Q: When the Ubuntu Weekly Newsletter was first started by Benjamin "Mako" Hill in 2004 under the name Ubuntu Traffic it was a Canonical driven project for the Community. Over time it it has evolved to a Community driven project. Do you see other Canonical initiated projects going via this route? If so, why is this important and can you hint as to which projects you might like to see this happen with?

MS: Funny you should ask this Smile :-) I really do think UWN has got stronger as it became the responsibility of a team of folks in the community, rather than an assigned task. Lots of things make that migration - as Ubuntu gets bigger as a project, there is more capacity in the community to tackle challenges. And when you get the right mix of passion and competence you get amazing results - UWN is a very good example of that.

Q: Is there anything else you would like to tell the Ubuntu Weekly Newsletter readers and staff?

MS: Just a big thank-you. It's 20 minutes of really interesting reading for me, but I know it's hours of hard work for those who put it together. It's very much appreciated!

Jane Silber

Question: Do you read the Ubuntu Weekly Newsletter? If yes, for how long? If no, what can we, the Ubuntu News Team do to improve it so that you would find it beneficial to read?

Jane Silber: I do read it! UWN, Planet Ubuntu, and the Fridge are important ways for me to stay informed about what's hot and happening in the Ubuntu community. And every time I read UWN, I am struck afresh by the energy, passion and skill that resides in the Ubuntu community.

Q: What section do you read first and why?

JS: I normally read it on the wiki page and my first stop is the table of contents. I scan the structured list that makes up the table of contents, and then dive into specific articles from there.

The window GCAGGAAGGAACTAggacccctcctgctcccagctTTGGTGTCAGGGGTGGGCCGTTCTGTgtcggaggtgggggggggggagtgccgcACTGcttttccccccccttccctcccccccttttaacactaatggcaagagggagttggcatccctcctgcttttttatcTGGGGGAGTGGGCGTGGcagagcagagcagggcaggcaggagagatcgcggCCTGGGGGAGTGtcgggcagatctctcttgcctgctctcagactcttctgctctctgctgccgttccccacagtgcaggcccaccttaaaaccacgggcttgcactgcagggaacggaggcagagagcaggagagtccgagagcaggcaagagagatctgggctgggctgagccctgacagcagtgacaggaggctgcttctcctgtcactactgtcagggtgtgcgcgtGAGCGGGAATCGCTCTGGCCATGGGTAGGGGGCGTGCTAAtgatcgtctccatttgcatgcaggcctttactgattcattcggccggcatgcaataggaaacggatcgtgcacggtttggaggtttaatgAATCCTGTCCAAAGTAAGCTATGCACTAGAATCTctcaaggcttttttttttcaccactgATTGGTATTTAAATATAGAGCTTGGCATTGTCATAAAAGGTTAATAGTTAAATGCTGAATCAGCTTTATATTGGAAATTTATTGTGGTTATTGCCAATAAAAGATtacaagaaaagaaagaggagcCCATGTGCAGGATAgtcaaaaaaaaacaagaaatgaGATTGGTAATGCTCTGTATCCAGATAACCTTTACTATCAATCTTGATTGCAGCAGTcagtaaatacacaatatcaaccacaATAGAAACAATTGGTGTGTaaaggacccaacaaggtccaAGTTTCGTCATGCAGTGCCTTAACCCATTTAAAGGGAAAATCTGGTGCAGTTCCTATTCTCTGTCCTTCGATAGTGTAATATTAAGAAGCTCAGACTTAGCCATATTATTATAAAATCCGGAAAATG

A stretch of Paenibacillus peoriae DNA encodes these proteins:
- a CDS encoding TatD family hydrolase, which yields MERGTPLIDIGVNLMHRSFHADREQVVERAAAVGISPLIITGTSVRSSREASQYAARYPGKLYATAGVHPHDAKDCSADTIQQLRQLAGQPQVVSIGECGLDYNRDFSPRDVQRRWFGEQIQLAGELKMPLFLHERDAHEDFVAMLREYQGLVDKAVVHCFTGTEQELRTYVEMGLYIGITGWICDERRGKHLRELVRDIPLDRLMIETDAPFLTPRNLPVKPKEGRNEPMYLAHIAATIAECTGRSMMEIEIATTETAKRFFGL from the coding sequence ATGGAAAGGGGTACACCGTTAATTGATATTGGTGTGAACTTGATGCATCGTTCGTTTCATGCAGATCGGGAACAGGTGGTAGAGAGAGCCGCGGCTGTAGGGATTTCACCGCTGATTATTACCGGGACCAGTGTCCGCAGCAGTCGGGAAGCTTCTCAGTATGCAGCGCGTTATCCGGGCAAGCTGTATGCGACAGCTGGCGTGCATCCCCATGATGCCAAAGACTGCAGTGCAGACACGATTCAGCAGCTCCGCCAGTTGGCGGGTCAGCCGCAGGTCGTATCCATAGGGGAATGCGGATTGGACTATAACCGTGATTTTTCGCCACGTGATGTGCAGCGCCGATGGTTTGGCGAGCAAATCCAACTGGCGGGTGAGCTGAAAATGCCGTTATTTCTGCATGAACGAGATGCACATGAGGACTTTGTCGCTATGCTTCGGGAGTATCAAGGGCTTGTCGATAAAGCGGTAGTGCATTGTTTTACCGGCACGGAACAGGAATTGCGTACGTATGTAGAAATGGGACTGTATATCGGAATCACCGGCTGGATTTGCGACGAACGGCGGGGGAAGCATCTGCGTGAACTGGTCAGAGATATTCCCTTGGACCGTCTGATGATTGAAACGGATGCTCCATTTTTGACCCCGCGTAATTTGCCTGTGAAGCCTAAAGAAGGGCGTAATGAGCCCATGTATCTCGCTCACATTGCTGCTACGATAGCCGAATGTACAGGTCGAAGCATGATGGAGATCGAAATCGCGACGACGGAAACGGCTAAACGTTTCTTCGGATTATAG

Q: What service does it provide to you personally? What benefit do you see that it provides to Ubuntu? Canonical? Other areas of FOSS?

JS: For me, UWN helps provide a view into the level of activity in the company, and highlights some interesting bits that I may have missed. So I tend to veer towards the sections like the LoCo News, the blog and podcast round ups, etc. I think that in general UWN can serve two main purposes. The primary purpose is to provide a service to the people in the Ubuntu community, both to highlight their work and to inform them of activity elsewhere in the community. I think a secondary purpose of UWN is to provide something of a map to new people. UWN is an easy to digest introduction to the range of activities in the community, and I think it may be useful to new community members, or those that are lurking on the edges and not quite sure if they want to dive in yet or not. By highlighting LoCo teams, or specific team meetings, UWN can be a guide to people wanting to take those first couple steps.

Q: Since this is the 200th Issue of the Ubuntu Weekly Newsletter, in your opinion what has been the biggest change in it's evolution to what it is today that you have seen? What as been the most surprising?

JS: By far the biggest change is in the range of topics and activities covered in UWN. In the early days, these reports were very development and developer focused. And while developers are obviously still important, the community and UWN have expanded to include people with many other skills and interests. It's very exciting to see the full breadth of the project represented in a weekly snapshot.

Q: If you could improve one area of the Ubuntu Weekly Newsletter what section would it be and why?

JS: I think UWN presents such a great snapshot of the activities in the Ubuntu community, and I think we could improve how it is distributed and recognised. For example, I know we post it to Facebook, but perhaps we could make it easier for people to Digg/Reddit,/Stumbleupon UWN by adding the appropriate icons/links.